Honda aerodynamic scooter conversion results in 214 mpg
By Paul Ridden
February 3, 2010
Adding a self-built aerodynamic outer shell to a brand new Honda Innova 125i big-wheeled, step through scooter has resulted in its already pretty impressive fuel efficiency being improved considerably. Experienced Dutch cycle designer Allert Jacobs has spent the last couple of years designing, building and tweaking his machine before hitting the road recently for the all important road test.
After designing an aerodynamic, recumbent pedal-powered three-wheeler, Jacobs started to think about the possibility of moving onto bigger and more powerful vehicles. Considering the rules and regulations involved in building a roadworthy car to be too restrictive, he set his sights on a motorbike.
Streamlining performance motorcycles is by no means new. Sport machines began getting some pretty impressive results from enclosed fairings before the Fédération Internationale de Motocyclisme put the brakes on full enclosure fairings for sport motorcycles in the 1950s due to safety concerns.
Since then, work by (amongst others) Craig Vetter has shown that not only does streamlining provide gains in the speed department but also results in some impressive fuel savings. Vetter has, in fact, just recently managed to persuade the Fédération to lift its ban for electric motorbikes, opening the floodgates for electric fairing enhancements for future performance riders.
Aerodynamics is a real drag
Forward movement is of course met with resistance to that movement, from the air and from any surface an object happens to be in contact with. Most of the resistance encountered on a motorcycle however is aerodynamic. Any motorcyclist who has tucked down close to the bike will know that reducing drag results in a speed boost without the need for increased throttle. Jacobs calculated that at 55mph, a naked motorbike is likely to suffer 90% of its resistance due to aerodynamic drag.
The ideal solution for a fuel efficient motorbike would be an electrically-powered one, but Jacobs considered limited range to be problematic so he opted for the small and light engined Honda Innova 125i, which was first made available to Europeans in 2006 and was intended to replace the popular Super Cub. The Innova is already highly regarded for efficiency, Honda UK claiming it gives: "a robust 46 miles of operation on a single liter of fuel (measured at an operating urban speed of 33mph)".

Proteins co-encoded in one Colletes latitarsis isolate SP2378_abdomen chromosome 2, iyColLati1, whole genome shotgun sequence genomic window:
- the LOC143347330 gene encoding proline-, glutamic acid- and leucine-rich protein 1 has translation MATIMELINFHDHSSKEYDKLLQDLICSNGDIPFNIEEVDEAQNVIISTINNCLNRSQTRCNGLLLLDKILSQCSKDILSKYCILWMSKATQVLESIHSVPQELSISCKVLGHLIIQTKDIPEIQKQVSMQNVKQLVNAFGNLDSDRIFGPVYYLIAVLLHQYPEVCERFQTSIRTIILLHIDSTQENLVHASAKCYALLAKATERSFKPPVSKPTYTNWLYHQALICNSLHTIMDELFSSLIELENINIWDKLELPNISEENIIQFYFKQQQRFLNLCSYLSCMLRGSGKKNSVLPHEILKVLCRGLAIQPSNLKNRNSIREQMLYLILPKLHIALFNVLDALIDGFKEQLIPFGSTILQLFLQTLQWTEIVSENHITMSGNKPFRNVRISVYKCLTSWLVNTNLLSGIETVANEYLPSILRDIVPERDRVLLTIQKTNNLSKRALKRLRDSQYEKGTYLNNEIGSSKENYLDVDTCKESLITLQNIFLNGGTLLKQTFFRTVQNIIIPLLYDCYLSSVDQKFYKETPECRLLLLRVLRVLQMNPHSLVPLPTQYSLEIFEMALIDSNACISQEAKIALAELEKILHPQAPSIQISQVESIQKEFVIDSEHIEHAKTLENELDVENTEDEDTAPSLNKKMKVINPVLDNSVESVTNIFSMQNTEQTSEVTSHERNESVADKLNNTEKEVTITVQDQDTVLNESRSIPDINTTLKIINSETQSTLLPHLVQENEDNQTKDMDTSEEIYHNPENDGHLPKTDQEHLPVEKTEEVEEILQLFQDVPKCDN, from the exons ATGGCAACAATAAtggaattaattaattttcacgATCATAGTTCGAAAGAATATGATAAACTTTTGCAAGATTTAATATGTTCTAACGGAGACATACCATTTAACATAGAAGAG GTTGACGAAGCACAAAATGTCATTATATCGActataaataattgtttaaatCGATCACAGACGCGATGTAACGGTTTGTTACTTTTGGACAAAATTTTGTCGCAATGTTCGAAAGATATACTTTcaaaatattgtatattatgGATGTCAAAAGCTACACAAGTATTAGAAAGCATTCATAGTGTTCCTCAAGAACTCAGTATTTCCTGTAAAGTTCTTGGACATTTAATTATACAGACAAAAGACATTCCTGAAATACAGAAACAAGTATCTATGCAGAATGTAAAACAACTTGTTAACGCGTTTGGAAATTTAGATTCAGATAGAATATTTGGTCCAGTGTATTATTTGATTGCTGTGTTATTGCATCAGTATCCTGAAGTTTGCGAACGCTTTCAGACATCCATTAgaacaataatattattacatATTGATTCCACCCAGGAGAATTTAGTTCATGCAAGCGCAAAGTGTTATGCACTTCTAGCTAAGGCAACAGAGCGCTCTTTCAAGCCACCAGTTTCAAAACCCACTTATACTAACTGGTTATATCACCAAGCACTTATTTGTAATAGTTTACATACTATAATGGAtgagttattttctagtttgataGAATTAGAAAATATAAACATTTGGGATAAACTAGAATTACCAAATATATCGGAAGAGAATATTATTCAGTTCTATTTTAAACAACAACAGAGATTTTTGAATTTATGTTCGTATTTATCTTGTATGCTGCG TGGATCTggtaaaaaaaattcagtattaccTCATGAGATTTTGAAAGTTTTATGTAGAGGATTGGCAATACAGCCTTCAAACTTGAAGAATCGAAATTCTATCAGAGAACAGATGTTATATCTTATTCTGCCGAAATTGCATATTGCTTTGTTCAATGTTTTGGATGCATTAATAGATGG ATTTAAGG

Filling its 3.7 liter fuel tank got Jacobs around 140 miles to the gallon (mpg) during the initial run in period required for a new vehicle. When he started to increase throttle activity somewhat, the scooter still offered between 107 and 122mpg. Inspired by the work of the likes of Vetter, Jacobs decided to aim for 235mpg fuel efficiency for his creation.
Trimming the fat
In the Winter of 2007 Jacobs started his project by stripping away the Innova's body work and seating. He then installed footrests above the front wheel to cater for a recumbent riding position, threw in some seating and attached a nosecone. An early evaluation showed that even these modest modifications had increased the bike's top speed and fuel efficiency but there was still much more to be done.
As a result of instability issues, he was forced enclose the front wheel within the streamlining casing instead of underneath the nosecone and modify the riding position so that his feet moved down to rest at each side of the wheel when in motion. The latter half of 2008 was spent taking the design suggestions offered by a 1:5 scale model and creating a full size template from PU foam.
2009 dawned and with it the creation of the mould for the final streamlined casing. Modifications were made to the steering and the exhaust was lowered so that it sat outside of the casing. Getting in and out of the casing was made possible by slicing it down the middle and attaching the front end to a rail which extended it forward by 18 inches. Rubber cones and trips ensured a snug fit when in cruising position and an open bottom design catered for stable ground footing when at rest. The lights were also wired up and tested.
Hit the road, Jack
With everything in place and working it was time for the all important road test. Jacobs climbed into the 319 pound vehicle (88 pounds heavier than the original scooter) and set off for a 160 mile stretch of open road. His creation managed to achieve an amazing 214mpg at around 55mph with good conditions and only a 25mph wind.
Jacobs suspects that some fine tuning will see his vehicle reach that target fuel efficiency of 235mpg but as of writing, the poor weather being what it is, he has been putting his time to good use by pimping his ride, adding reflective striping and other embellishments. As the weather improves, his work in progress may yet see his target achieved and perhaps even exceeded.
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